Cataract Surgery San Antonio
Cataract Surgery in San Antonio
Cataract Surgery in San Antonio and in the United States is one of the most common medical procedures. Why is cataract surgery so common? Because cataracts are a part of the aging process that affects everyone as we grow older. By the age of 65 over 90% of Americans have been found to have a cataract.1
Cataracts are not preventable, but they are treatable. We know that the blurry vision caused by cataracts can be frustrating, but the good news is that cataract surgery has an extremely high success rate.2
At Parkhurst NuVision, our San Antonio cataract surgery team is dedicated to helping you see better. In fact, with modern laser cataract surgery technology and vision correcting lens solutions, many of our patients achieve the best vision of their lives after cataract surgery!
“In about 7 minutes Dr. Parkhurst removed my cataract and gave me 20/20 vision in an eye that had never seen that well ever before. Zero pain, zero complications. The doctor and his team were 100% focused on my comfort, care and recovery.”
What are Cataracts?
Cataracts are a clouding of the eye’s natural lens. When learning the facts about cataracts, it can be helpful to have a basic understanding of the anatomy of your eye. Inside of your eye is a natural lens, situated behind the colored part of your eye called the iris, which is also behind the front window of the eye known as the cornea. The inside lens of your eye has the approximate size and shape of an M&M candy, and its job is to focus light onto the retina, at the back of the eye. This is a crucial part of how your eye creates vision.
As you age, the proteins that make up your eye’s lens will “denature” and break down. For many people, this begins at around 50 years old. The once-clear lens will begin to stiffen and cloud as proteins clump up—this cataract formation results in blurry vision and other vision impairments such as fading of colors, and difficulty seeing at night. As cataracts progress and vision worsens with increased clouding of the lens, everyday tasks like reading and driving become more and more difficult. If you’ve ever noticed how the plastic covering on headlights of a car tend to fade and fog up due to exposure to the elements and the sun, this is very similar to how the natural eye lens proteins denature over time, resulting in cataracts that cause your once clear vision to go blurry with age.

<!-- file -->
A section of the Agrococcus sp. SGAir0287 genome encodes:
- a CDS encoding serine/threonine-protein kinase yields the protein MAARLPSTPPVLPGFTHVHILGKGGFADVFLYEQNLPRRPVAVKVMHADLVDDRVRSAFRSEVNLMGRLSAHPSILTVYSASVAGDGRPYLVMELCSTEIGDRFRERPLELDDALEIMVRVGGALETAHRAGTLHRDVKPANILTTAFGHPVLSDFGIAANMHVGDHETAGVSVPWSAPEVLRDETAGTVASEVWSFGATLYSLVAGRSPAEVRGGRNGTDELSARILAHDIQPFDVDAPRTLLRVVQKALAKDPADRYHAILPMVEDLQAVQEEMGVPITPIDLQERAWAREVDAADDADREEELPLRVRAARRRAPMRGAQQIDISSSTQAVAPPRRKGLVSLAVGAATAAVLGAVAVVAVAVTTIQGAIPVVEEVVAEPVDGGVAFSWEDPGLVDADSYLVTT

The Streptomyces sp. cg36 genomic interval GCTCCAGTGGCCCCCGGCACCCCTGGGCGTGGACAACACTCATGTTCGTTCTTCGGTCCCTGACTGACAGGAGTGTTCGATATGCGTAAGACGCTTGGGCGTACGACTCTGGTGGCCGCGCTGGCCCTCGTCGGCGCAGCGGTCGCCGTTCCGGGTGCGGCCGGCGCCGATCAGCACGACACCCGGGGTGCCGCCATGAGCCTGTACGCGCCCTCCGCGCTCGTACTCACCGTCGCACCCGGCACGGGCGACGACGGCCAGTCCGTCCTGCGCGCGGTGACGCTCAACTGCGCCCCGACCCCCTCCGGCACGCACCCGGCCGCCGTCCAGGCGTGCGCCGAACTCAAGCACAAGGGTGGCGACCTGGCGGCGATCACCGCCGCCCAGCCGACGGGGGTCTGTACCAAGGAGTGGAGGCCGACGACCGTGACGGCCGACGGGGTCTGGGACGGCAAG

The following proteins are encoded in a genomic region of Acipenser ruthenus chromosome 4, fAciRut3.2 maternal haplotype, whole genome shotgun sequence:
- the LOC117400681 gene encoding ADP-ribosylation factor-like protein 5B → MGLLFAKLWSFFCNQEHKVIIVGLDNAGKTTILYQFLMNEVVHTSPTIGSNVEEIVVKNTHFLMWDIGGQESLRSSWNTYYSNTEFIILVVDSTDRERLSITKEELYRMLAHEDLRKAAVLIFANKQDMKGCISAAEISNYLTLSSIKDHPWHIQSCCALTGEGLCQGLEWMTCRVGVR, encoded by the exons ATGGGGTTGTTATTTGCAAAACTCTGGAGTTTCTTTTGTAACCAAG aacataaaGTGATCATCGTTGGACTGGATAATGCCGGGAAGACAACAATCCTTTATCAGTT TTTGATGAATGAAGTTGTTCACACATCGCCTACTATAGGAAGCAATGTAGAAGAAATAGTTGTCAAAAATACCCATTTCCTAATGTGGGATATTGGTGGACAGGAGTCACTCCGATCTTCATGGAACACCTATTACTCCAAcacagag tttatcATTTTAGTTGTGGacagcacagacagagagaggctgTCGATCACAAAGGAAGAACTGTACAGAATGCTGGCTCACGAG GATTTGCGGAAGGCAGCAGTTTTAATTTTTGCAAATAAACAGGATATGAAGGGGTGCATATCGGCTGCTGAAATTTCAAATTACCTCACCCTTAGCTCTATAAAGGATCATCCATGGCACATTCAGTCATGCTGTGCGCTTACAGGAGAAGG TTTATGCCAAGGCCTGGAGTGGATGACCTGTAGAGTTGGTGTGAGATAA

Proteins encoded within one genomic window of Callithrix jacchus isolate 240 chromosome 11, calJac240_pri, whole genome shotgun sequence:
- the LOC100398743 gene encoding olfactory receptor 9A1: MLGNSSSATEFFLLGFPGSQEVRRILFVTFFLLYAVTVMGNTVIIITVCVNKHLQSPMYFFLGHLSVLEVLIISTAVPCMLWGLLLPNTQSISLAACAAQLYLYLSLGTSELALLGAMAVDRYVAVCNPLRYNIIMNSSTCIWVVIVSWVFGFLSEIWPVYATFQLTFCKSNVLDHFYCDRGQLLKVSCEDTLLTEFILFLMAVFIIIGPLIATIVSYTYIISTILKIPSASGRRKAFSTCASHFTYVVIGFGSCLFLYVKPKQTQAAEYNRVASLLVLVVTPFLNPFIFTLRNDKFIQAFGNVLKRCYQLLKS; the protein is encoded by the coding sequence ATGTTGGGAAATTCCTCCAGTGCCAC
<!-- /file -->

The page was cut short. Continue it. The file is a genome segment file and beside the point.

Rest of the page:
What Causes Cataracts?
Cataracts are a naturally occurring part of the aging process. According to the National Eye Institute, over 20 million Americans over the age of 40 have cataracts.3 While they are as much a part of getting older as gray hair or fine lines, there are some things that may make you more susceptible to getting cataracts at an earlier age.
Risk Factors for Cataracts
Some genetic, environmental, and lifestyle factors that may increase your risk of cataracts include:4
- Excessive exposure to sunlight
- Traumatic eye injuries
- Cigarette smoking
- Frequent alcohol use
- Certain diseases such as Type 2 Diabetes or Hypertension
- A family history of cataracts or other eye conditions, such as glaucoma
- Regular use of certain medications such as corticosteroids (orally or as a nasal spray)
Types of Cataracts
The large majority of cataracts are age-related and occur in people over the age of 60, but they can occasionally develop in younger people who have had an eye injury or other risk factors. In rare cases, a child may be born with congenital cataracts, which is often diagnosed by a pediatric ophthalmologist.
Eye doctors classify cataracts according to which part of the natural eye lens loses its clarity:
- Nuclear cataracts develop in the center of the lens, similar to the nucleus in the middle of the cells you learned about in biology class
- Posterior Subcapsular cataracts develop at the back of the lens
Cortical cataracts develop at the edges of the lens and often look like white spokes of a snowflake
Symptoms of Cataracts
Age-related cataracts are progressive, which means that they have a gradual worsening effect on vision and eye health. Patients with cataracts may not experience any symptoms at first, and cataracts may progress slowly or quickly, but eventually they will interfere with vision, and in certain cases may cause other damage to the eye. Symptoms may include:
- Vision that is clouded or blurry (***sometimes people attempt to clean their glasses to remove the smudges, but unfortunately that doesn’t work because the cloudiness is on the inside of the eye***)
- Difficulty with night vision
- Trouble seeing in the dark
- Sensitivity to light
- A “Halo” around lights
- Colors appear dull or yellowed
- Glasses seem less effective or don’t work at all
Treatment for Cataracts
Patients with early stage cataracts may be able to resolve their symptoms by changing their eyeglass prescription, or using brighter light to read, but this is a temporary and short-term solution because eventually cataracts will get worse and need to be removed. There is no medication to treat or prevent cataracts. Eye surgery to remove cataracts is the only effective treatment. Luckily, cataract removal surgery is the single most commonly performed procedure in the United States. It is an extremely effective surgery with a complication rate of less than 1%.5
How Does Cataract Surgery Work?
Cataracts are a change in the proteins of the lens of the eye, which causes a loss of clarity. Think of the eye like a camera—the lens needs to be clear in order to get a good picture. Similarly, in a healthy eye the lens refracts light and helps it focus on the retina in order to create clear vision. In an eye with cataracts, protein builds up on the lens, preventing light from passing through normally. In cataract surgery, the eye’s clouded lens is replaced with an artificial lens called an intraocular lens or IOL that is once again clear.
Laser Cataract Surgery